Originally Posted by JHAz
IMO you are better off to get the sub properly calibrated and then if you want to bump it up do so. Barring a miracle, chances are the OP's sub as currently set needs a setting of less than -12 from the receiver, but it can't get there. If it's just a dB or 2, not probably a big deal, but if its more than that, things will be "out of whack" (although in a potentially pleasant way.) For me, dynamic EQ is the better way to get my bass up where it needs to be when I'm (almost always) playing well below reference. I'm also gnerally a proponent of trying the "proper" calibration for a week or so even if it initially seems bass shy. Those of us who "calibrated" by the seats of our pants in the past may have gotten used to sound that departs significantly from what the mixers and director heard. While turning down the sub to the "proper' level may decrease impact, it also may un-mask som good stuff in a soundtrack that was preveiously overwhelmed by a too-hot sub.
Again, IMO, it's best to know if you're departing from "flat" or "reference" and by how much. Once you know where technically correct is, everybody's ultimately free to choose their preference levels instead. Just better to know what departures you prefer if only so it's repeatable if you rearrange the room or get new speakers or sub . . .
+1 to JHaz explanation.
Another approach to understanding the trim calibration settings was a Q&A with Chris Kyriakakis/Founder and CTO of Audyssey as follows:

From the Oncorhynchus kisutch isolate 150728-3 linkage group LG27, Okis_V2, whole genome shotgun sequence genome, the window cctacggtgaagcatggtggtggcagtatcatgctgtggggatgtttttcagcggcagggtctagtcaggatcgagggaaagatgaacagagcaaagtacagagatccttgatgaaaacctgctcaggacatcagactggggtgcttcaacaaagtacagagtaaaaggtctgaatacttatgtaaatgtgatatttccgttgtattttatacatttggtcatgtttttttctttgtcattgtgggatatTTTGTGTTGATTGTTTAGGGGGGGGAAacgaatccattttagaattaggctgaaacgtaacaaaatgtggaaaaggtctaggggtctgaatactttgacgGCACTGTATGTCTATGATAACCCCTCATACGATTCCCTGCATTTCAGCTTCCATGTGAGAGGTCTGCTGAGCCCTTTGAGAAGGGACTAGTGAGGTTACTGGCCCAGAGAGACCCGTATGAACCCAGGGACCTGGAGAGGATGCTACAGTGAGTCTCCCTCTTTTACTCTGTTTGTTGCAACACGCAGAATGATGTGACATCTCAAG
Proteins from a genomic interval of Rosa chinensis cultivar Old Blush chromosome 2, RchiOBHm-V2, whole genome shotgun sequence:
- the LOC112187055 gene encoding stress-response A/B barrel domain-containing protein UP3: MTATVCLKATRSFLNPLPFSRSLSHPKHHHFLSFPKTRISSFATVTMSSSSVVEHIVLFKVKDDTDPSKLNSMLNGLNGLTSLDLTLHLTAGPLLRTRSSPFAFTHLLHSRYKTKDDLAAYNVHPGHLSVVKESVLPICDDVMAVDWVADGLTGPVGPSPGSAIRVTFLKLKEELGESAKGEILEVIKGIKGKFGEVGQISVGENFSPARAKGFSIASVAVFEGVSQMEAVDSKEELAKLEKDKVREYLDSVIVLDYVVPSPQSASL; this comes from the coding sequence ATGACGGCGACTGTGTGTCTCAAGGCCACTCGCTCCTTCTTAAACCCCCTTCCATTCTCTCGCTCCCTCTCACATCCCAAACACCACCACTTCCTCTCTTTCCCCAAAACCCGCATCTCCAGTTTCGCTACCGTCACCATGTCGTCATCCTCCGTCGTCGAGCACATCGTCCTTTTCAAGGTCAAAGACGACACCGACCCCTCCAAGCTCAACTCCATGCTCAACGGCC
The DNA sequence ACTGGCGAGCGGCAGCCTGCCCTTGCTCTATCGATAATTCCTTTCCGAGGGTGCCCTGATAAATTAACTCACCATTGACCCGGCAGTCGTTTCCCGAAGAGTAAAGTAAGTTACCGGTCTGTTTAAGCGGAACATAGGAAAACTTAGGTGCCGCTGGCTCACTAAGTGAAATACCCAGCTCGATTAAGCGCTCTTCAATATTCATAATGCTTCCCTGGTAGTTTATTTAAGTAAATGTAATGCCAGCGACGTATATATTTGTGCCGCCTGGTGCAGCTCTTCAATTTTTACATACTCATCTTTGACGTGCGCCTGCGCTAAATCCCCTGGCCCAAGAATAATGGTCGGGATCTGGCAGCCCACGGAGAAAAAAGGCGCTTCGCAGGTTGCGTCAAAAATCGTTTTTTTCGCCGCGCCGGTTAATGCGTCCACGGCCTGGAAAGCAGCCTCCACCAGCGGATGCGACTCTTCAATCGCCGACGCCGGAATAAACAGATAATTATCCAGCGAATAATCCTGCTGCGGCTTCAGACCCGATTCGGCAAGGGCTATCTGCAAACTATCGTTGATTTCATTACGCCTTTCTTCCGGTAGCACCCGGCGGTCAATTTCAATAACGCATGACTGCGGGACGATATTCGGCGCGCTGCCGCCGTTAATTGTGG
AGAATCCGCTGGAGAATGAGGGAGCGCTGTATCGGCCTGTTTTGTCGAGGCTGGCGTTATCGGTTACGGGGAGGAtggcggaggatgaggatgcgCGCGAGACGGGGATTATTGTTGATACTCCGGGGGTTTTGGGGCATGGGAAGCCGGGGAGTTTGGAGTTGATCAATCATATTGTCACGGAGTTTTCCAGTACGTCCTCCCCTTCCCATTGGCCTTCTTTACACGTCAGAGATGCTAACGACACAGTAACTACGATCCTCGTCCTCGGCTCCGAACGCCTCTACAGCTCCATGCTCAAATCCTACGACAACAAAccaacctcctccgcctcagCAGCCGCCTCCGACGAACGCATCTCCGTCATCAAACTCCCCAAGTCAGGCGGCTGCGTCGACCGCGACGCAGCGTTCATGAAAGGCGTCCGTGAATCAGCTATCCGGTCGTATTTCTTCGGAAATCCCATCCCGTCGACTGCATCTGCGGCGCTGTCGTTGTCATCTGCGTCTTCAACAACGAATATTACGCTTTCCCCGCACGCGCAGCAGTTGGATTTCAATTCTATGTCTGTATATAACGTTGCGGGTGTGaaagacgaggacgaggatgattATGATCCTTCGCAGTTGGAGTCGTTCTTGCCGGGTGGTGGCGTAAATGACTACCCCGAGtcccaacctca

Chris Kyriakakis: Audyssey measures the entire frequency response of each speaker. The chirps are "full range" even though it's hard to hear the low frequencies in the beginning. After that the energy under the 500-2k range is analyzed to produce an SPL estimate. The trim is the difference between that estimate and 75 dB SPL.
Q: How does that work with regard to subwoofer level...does Audyssey set the bass level using the lowest measured frequency and then make cuts to equalize the other frequencies? or does it use one particular frequency like the crossover as the reference?
Chris Kyriakakis: Same as above, but the range it looks over is 30-80 Hz.
Conclusion: Audyssey sets the trims to 75 dB at the MLP (Main Listening Position) with a test tone at -30 dBfs (band limited, 500 Hz - 2kHz for satellites, 30Hz - 80Hz for sub). In case of Denon a +/- 12 dB tolerance is allocated for Audyssey. Should the trim level for the sub be out of this range the gain knob on the back side of the sub should be adjusted accordingly, i.e. trim over +12 dB -> sub gain up, while trim below -12 dB -> sub gain down.Edited by mogorf - 10/1/12 at 12:43pm